Unfortunately, this is a known situation and the airline was right, despite the Schengen code.
He renewed it a few days before taking the flight so he got a paper proving that he did it and that is supposedly mean to avoid this kind of situation.
Officially, he didn't. You renew your ID as soon as you get a new printed document with a new expiration date that is in the future. Some countries allow
naive procedures for renewing IDs in order to save money. The idea is that if you didn't change your appearence significantly you can continue using the old photo ID, and government can save on the cost of giving you a new ID, which they pay for.
I know a number of cases of rejected passengers when their ID is extended by the government to up to 15 years, as explained in the French Ministry Of Interior Affairs. Not all foreign government accept this practice.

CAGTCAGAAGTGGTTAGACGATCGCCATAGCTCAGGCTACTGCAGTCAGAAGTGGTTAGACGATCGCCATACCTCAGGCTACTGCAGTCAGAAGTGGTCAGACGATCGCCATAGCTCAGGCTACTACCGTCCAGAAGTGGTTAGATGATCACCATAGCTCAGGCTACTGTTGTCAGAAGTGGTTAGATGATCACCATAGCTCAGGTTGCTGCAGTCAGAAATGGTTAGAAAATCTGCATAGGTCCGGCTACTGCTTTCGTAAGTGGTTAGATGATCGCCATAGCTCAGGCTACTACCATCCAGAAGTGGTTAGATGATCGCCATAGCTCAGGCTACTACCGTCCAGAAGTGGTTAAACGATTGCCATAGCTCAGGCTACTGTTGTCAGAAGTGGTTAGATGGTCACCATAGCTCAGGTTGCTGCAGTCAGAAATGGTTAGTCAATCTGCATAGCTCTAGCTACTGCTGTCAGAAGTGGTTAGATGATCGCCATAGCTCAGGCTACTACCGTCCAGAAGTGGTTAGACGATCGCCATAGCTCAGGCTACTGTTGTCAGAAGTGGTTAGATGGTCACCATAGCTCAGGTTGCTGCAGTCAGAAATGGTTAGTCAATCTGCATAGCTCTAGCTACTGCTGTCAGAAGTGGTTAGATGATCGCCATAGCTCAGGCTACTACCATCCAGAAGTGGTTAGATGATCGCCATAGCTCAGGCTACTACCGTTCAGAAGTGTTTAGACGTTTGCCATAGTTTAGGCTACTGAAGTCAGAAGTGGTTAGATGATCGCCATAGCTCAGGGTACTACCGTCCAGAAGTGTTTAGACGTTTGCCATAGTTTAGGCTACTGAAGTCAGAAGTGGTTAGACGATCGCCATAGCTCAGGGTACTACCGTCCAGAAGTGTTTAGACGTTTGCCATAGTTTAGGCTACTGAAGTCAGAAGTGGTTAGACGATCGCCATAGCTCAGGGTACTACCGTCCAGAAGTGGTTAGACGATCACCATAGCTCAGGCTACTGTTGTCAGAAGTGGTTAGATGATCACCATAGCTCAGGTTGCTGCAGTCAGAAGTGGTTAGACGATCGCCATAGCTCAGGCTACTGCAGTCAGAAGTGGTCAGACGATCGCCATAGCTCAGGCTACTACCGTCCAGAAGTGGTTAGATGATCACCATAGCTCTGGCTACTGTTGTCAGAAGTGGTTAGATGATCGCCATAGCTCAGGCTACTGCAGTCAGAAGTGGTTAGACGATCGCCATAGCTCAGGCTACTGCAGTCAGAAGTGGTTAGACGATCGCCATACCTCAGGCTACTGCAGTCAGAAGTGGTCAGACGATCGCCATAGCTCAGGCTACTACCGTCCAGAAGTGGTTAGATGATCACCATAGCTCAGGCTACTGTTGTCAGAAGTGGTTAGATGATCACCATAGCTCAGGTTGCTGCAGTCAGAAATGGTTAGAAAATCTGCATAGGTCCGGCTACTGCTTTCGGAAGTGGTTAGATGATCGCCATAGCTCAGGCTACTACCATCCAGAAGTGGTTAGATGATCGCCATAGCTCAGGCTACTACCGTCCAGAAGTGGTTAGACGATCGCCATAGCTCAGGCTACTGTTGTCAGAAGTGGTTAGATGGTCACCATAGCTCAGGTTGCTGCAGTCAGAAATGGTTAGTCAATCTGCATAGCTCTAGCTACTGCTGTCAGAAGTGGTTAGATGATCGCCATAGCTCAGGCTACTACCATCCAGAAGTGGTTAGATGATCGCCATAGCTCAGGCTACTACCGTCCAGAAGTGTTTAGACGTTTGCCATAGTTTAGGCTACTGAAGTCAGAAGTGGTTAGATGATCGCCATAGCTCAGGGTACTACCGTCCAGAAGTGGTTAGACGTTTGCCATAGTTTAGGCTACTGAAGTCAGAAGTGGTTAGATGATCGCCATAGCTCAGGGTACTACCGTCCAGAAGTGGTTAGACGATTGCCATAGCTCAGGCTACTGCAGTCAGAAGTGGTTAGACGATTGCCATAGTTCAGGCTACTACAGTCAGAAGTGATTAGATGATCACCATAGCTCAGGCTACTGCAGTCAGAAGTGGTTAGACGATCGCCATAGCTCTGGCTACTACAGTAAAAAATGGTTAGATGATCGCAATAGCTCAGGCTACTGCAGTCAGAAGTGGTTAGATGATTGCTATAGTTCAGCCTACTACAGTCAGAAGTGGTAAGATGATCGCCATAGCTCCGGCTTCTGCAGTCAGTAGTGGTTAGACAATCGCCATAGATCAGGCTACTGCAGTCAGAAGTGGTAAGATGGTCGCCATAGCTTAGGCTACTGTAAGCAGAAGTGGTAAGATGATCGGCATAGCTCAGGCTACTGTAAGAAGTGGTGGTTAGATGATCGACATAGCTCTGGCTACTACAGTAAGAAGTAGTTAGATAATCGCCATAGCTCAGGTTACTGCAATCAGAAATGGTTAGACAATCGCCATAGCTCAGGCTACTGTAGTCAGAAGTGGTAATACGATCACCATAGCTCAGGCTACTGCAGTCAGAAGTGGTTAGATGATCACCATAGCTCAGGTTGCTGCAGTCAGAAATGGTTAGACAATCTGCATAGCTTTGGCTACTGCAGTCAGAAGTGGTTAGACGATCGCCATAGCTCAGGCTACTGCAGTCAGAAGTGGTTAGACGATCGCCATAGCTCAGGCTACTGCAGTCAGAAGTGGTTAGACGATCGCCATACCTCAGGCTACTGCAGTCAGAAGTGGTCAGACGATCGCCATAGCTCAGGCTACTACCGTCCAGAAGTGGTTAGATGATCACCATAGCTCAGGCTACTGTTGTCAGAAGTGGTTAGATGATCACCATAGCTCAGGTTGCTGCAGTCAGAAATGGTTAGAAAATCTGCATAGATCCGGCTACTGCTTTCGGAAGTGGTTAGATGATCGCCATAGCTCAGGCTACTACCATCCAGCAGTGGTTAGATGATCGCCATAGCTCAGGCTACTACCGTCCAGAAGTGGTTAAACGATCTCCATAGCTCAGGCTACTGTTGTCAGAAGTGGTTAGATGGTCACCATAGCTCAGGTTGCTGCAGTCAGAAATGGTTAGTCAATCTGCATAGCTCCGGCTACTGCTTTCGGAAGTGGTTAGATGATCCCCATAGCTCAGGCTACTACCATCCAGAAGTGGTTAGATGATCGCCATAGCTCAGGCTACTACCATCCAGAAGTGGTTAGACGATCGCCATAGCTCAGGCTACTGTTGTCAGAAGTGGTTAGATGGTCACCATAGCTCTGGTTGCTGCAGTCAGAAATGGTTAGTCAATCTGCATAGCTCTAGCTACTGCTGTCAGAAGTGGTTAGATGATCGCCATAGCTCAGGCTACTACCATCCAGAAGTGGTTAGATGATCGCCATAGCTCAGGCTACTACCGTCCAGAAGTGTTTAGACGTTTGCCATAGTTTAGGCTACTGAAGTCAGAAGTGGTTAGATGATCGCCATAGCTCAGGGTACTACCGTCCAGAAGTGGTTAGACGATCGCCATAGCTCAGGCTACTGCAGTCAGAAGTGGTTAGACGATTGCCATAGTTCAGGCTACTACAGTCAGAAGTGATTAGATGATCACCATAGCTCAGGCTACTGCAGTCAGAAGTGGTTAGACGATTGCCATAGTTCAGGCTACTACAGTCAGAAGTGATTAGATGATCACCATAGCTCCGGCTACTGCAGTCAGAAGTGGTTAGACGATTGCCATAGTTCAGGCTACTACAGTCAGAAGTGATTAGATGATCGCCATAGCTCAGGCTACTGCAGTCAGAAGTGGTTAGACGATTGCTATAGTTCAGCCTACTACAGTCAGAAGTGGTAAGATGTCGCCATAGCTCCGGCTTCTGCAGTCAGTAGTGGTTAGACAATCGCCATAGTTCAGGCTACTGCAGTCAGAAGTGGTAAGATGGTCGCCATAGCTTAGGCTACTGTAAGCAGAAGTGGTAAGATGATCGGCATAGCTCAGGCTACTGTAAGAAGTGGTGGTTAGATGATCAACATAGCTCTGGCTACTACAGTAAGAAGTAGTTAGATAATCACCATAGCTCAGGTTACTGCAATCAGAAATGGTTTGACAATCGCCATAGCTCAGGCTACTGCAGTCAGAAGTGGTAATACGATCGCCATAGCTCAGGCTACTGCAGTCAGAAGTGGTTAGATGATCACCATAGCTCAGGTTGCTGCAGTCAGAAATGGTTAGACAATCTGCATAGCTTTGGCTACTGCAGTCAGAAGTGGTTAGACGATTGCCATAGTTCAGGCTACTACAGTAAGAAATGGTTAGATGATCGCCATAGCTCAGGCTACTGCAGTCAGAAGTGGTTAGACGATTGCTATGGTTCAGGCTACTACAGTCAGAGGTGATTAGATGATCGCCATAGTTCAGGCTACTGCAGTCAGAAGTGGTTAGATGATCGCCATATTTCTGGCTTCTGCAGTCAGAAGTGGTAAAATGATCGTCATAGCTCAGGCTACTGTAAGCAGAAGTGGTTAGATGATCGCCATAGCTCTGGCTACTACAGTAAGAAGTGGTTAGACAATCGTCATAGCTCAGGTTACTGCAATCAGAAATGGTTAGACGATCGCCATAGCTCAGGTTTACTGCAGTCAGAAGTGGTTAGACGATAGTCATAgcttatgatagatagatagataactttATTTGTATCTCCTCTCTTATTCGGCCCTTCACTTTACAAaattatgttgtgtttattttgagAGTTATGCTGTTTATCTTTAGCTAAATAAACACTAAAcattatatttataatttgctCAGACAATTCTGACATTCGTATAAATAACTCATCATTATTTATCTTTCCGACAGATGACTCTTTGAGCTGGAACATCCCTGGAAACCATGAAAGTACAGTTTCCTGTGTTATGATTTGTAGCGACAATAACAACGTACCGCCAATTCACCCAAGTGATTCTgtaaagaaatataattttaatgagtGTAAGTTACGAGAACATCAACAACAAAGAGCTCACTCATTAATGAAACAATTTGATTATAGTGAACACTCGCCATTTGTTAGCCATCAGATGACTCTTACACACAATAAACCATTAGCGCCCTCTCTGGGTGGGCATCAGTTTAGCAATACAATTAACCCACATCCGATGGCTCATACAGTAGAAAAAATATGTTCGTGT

Espagne appars in
Pays dont les autorités n’ont pas officiellement transmis leur position quant à l’acceptation de la carte d’identité dont la validité est prolongée de 5 ans
Countries whose authorities have not officially transmitted their position on the acceptance of the identity card, the validity of which is extended by 5 years
That is trash when crossing the border, even if your local authorities allow and it is socially acceptable. An expired document is not a document, it's like it doesn't exist.
One might blame the government officer having opted to issue a sheet of paper rather than a new paper/plastic ID.
One consideration: according to Schengen rules, there theoretically should be no systematic ID check on travelers. In fact, this occurs on land borders. The truth is that the PNR regulation in Europe requires passengers to be systematically identified when they board a plane, regardless of their destination. Their name is kept for 6 months in the airline database should government authorities issue an investigation to retrieve the list. After that, they must be anonymized.